An inside story: University Belt and dorm life, 1870s

Published October 25, 2021, 12:12 AM

by Jaime Laya

WALA LANG

White-haired, bleary-eyed, wrinkled, and hearing-challenged seniors were once young. So were the men and women standing frozen on plaza pedestals. They all were once vigorous youths, had loves, disappointments, ambitions.

A street in Paco and another at U.P. Diliman and a house in Taal (Batangas) are reminders of the life and times of brothers Judge León Apacible (1861-1901) and Dr. Galicano C. Apacible (1864-1949), heroes both in the Philippine struggle for independence.

The Apacibles were a wealthy family from Balayan (Batangas). The boys’ maternal grandparents owned the 35,000-hectare Hacienda de Nasugbu. It had been mortgaged for ₱10,000 and, to avoid foreclosure, their grandmother Isabela Isaac sold it for ₱80,000 when she was widowed. The buyer in turn sold it for ₱200,000 to an ancestor of the Roxas and Zobel families who to this day still own the property. Nonetheless, they had enough land left to remain one of Batangas’ super rich.  

MANILA IN BLACK AND WHITE More so then than now, the wealthy of the provinces would send their children to school in Manila, like the Apacible brothers, León in high school and his brother Galicano at age eight

The deal wasn’t too bad BTW. A kasambahay was then paid ₱2/month and with that as benchmark, ₱80,000 was okay. It would be more than ₱300 million today.

Schools in Balayan were only at the primary level and the boys were sent to Manila for further study. León went to Ateneo Municipal for high school and then to law school at the Universidad de Santo Tomas. He and José Rizal, a kinsman and classmate, were consistently marked sobresaliente. He returned to Batangas to practice law and in due course became judge. He was active in the revolution against Spain and, like Rizal, who was exiled to Dapitan, León was banished to Lepanto (Bontoc). He was a member of the Malolos Congress and fought with Gen. Manuel Malvar in the Filipino-American War. His granddaughter Corazon A. Cañisa became mayor of Taal and donated her home that is now the Apacible Museum.

Like his brother León, the young boy Galicano, called Kanoy, was sent off to Manila at age eight. He attended the well-known private school of Benedicto Luna in Santa Cruz and lived with a relative so strict that the homesick boy escaped and fled home to Balayan. His mother brought him back to Manila and looked for another place. He went on to San Juan de Letran for high school, transferring to an Intramuros boarding house where his brother León and Rizal were staying.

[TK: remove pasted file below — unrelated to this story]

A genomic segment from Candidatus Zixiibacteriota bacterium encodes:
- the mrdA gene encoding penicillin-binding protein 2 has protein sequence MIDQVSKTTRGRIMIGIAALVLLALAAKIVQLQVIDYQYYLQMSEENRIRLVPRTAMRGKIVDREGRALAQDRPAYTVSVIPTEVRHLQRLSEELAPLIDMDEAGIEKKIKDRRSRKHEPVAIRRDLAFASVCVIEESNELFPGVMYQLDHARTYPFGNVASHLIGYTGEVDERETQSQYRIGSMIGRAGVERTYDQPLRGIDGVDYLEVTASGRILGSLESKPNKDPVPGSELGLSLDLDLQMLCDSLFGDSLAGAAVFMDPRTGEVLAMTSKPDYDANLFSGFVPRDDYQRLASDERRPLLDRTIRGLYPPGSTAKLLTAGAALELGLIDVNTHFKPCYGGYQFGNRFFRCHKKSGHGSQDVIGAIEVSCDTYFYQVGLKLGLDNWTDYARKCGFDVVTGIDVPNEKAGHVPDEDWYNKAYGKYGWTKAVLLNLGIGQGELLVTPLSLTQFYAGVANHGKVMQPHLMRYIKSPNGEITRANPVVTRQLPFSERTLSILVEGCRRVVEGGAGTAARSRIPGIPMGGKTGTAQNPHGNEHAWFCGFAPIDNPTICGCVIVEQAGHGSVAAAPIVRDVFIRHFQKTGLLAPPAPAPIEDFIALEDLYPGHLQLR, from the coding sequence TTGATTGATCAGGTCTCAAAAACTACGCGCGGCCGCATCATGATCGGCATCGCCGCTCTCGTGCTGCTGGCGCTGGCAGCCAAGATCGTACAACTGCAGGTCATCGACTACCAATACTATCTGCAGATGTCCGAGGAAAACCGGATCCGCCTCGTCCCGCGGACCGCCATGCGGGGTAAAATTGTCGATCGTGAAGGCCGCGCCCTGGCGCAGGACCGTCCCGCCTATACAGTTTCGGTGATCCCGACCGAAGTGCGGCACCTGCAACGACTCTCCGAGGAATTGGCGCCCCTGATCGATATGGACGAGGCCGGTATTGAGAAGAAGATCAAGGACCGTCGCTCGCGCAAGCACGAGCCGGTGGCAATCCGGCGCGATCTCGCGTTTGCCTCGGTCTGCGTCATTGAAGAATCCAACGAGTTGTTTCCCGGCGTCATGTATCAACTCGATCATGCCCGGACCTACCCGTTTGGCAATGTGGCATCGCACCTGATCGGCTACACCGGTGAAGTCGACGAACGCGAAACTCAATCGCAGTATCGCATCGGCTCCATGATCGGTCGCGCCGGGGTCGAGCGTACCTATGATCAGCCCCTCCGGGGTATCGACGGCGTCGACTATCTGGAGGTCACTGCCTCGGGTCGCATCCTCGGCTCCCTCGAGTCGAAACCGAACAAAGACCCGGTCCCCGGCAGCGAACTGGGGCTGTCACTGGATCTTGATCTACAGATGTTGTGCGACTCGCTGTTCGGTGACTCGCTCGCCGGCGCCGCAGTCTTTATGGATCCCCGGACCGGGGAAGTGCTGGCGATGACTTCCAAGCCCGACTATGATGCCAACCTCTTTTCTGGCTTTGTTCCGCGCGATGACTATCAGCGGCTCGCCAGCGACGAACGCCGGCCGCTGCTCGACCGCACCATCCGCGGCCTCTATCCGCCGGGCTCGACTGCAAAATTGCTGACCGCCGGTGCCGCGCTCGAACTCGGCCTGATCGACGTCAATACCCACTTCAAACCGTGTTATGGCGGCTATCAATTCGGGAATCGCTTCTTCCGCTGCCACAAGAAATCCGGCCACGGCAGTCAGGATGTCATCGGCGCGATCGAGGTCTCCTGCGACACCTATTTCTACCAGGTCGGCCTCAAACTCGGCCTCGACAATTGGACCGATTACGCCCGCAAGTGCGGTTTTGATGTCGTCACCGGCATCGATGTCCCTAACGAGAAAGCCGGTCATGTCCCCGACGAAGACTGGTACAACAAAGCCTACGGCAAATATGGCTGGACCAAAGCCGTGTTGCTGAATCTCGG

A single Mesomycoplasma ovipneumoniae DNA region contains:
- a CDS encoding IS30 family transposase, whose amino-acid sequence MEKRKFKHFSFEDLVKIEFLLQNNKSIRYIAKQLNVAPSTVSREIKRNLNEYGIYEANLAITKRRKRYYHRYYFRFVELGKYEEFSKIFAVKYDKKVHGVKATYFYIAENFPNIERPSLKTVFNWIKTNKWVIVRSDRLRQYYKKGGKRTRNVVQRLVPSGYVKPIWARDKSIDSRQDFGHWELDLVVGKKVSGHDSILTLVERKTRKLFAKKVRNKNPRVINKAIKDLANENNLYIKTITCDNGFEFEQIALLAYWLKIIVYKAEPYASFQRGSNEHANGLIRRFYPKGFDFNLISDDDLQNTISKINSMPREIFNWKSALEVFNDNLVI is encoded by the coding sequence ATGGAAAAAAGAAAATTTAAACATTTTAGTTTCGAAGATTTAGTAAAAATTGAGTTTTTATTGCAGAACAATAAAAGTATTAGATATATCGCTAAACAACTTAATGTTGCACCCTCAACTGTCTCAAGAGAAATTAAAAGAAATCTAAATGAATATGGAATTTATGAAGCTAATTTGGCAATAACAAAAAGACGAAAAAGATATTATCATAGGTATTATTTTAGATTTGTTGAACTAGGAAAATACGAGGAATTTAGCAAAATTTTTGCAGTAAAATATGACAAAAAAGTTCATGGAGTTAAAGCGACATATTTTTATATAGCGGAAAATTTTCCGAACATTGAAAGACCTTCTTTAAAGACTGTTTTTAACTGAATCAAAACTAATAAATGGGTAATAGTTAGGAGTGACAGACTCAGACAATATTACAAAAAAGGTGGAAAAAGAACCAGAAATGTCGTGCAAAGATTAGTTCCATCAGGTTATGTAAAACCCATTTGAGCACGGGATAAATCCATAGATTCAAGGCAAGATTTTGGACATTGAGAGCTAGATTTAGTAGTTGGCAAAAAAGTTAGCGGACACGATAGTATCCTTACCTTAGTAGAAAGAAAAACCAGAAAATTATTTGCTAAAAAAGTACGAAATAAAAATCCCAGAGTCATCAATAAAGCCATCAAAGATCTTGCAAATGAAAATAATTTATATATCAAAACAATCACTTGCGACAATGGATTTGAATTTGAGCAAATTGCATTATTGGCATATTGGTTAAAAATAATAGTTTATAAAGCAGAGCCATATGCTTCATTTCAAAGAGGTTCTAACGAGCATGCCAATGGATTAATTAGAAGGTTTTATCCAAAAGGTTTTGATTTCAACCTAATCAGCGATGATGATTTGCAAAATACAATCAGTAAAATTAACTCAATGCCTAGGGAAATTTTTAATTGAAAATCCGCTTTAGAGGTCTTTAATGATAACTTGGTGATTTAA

Kanoy was apparently happy there, with some 30 other boys at the Antonio Riveras (parents of Leonor Rivera, Rizal’s great love) on Calle Santo Tomas (now Postigo). A souvenir photo of the dorm mates shows the group. Some of them were members of the school orchestra and Kanoy was a flutist. Rizal couldn’t blow a note and is in the photo by an easel with a paint brush. His friends were impressed when years later, Rizal played “an opera” on the flute, having practiced by himself while abroad.

Kanoy writes that the description of a physics class in El Filibusterismo is accurate though with names disguised. Learning meant memorizing and laboratory work was virtual. He admits that his grades were average, having devoted more time to Manila’s lively social life.

Wealthy Manilans with marriageable daughters frequently threw parties and Kanoy, being a wealthy provincial and a facultad (someone enrolled in a professional course), was on everyone’s “A” list. On Thursdays or Sundays, young men flocked to the Luneta to discreetly ogle promenading colegialas guarded by watchful Sisters. The young men also attended Santo Domingo and Santa Cruz fiestas, not for novena prayers alone but also to gaze at pretty young things piously escorting La Naval and del Pilar, flickering candles in hand.

Provincial families sent their girls to Manila as internas, boarders at Real Colegio de Santa Isabel, Colegio de la Inmaculada Concepcion de la Concordia, Colegio de Santa Rosa, or Beaterio de Santa Catalina de Manila, all run by Sisters. La Concordia in Santa Ana was a favorite not only for quality education but also because house rules were not too strict. Gentlemen callers were welcome on Sundays and holidays. Prayer periods, too, were not as long as Santa Catalina’s and the girls reported they did not get kalyos on their knees.  

Rizal obviously had leadership qualities. He organized El Compañerismo, a secret student group that Kanoy joined. It had dual objectives: civic and patriotic education and mutual protection. The latter was probably more to the point. Student rumbles—not among fraternities but among regional groups (Batangueños vs Ilocanos vs Bicolanos, etc.)—are nothing new and boys had to watch out for rival gangs, run-of-the-mill muggers, and abusive policia (the Guardia Civil and the Veterana). 

Fraile professors looked down on indio students and Kanoy had to leave UST medical school after a fight with one of them. He continues his studies in Spain and his biography relates the inside story of the Propaganda Movement.  

Note: This article is based on Encarnacion Alzona, Galicano Apacible: Profile of a Filipino Patriot (Manila: National Historical Institute, 1971).

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